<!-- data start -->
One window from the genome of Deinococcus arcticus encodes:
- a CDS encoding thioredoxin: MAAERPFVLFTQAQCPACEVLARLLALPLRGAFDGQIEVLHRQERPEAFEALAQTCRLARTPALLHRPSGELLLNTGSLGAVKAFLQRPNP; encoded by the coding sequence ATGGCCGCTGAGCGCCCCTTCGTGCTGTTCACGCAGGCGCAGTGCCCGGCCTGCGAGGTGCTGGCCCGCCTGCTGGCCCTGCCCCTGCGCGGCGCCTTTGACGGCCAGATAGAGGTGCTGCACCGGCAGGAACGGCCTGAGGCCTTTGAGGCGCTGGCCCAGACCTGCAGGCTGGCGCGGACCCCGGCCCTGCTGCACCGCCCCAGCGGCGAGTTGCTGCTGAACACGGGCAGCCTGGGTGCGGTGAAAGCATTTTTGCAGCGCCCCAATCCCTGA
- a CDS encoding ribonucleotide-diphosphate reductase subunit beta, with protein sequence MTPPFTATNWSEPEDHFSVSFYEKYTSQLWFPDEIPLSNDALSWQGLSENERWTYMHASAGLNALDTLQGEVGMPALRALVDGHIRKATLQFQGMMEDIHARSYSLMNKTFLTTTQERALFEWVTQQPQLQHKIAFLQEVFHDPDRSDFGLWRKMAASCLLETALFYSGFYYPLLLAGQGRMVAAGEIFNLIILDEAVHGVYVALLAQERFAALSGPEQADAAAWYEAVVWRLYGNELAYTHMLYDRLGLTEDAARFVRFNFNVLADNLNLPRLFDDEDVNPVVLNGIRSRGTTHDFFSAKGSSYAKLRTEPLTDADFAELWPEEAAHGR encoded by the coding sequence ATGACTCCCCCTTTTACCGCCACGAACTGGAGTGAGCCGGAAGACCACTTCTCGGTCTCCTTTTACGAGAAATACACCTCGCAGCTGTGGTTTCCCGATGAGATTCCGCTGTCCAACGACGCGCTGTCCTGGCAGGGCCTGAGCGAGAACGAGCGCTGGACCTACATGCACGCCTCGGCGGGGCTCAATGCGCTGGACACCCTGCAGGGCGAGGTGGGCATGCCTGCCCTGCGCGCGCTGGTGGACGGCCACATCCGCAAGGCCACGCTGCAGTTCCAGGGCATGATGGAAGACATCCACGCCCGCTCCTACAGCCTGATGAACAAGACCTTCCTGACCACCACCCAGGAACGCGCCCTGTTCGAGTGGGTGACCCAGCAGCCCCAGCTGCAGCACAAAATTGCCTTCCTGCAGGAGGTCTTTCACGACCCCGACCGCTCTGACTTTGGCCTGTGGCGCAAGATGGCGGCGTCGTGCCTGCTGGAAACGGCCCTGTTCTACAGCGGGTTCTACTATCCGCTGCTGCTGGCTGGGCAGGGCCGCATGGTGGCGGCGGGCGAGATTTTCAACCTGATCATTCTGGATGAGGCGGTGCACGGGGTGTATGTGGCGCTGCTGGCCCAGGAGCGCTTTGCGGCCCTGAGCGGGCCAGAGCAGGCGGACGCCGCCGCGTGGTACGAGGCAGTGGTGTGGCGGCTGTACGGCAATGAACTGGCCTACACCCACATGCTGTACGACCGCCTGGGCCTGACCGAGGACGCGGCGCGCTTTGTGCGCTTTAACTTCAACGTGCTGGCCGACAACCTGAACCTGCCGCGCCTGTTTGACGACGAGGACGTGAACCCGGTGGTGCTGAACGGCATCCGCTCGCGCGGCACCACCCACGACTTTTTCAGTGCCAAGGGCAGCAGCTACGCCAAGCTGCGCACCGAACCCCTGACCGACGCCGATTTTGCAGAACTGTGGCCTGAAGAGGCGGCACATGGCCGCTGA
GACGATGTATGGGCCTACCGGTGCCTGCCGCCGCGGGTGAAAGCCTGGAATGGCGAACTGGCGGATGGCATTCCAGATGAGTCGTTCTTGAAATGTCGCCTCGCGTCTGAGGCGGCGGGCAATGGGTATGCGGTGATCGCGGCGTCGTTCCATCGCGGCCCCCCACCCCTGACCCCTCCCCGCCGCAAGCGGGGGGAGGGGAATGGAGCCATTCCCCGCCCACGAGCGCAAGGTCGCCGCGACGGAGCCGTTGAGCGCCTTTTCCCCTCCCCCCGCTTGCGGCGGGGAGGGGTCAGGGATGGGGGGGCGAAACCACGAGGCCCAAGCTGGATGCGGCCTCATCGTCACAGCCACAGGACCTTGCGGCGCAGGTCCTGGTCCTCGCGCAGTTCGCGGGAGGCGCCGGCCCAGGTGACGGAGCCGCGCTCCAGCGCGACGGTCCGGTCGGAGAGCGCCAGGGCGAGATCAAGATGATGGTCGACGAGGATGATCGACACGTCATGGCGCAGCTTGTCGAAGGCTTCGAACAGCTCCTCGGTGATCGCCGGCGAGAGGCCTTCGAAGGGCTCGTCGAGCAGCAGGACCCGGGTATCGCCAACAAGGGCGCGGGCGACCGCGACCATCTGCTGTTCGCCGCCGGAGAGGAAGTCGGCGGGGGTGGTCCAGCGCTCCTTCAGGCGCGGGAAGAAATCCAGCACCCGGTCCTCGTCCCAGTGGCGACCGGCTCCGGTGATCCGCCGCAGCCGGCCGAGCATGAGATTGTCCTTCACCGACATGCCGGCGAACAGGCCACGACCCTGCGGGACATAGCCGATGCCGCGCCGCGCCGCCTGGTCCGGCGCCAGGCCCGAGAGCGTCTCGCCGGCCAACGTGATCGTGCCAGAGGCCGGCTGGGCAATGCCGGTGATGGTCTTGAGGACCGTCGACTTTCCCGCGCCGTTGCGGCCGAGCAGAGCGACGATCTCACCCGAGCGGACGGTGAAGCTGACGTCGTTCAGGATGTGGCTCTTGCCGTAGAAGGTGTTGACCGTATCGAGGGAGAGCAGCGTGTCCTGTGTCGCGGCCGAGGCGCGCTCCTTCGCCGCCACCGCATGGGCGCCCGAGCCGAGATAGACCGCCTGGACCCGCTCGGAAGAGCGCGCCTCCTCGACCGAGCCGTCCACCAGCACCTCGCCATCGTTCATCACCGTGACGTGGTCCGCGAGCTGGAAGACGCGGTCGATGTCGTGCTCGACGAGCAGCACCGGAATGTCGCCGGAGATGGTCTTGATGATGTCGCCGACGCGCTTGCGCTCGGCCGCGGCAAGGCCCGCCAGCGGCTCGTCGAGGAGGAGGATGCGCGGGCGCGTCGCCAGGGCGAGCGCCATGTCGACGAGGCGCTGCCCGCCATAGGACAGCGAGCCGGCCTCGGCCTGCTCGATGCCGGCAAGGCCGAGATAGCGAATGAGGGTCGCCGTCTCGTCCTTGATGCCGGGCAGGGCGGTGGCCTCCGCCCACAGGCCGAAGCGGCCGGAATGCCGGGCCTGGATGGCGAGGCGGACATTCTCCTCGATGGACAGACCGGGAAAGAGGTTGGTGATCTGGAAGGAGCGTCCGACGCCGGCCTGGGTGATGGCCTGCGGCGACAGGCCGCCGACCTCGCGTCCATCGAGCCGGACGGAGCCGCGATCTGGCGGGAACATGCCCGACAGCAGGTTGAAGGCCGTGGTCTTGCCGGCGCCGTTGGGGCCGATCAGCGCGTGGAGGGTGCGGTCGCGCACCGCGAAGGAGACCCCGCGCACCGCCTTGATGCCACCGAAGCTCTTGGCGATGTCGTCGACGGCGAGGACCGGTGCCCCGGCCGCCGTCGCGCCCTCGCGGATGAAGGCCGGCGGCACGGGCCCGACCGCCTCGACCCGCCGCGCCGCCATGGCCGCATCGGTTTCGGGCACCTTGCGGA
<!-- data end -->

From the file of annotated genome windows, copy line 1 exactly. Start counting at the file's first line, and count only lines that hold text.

One window from the genome of Deinococcus arcticus encodes: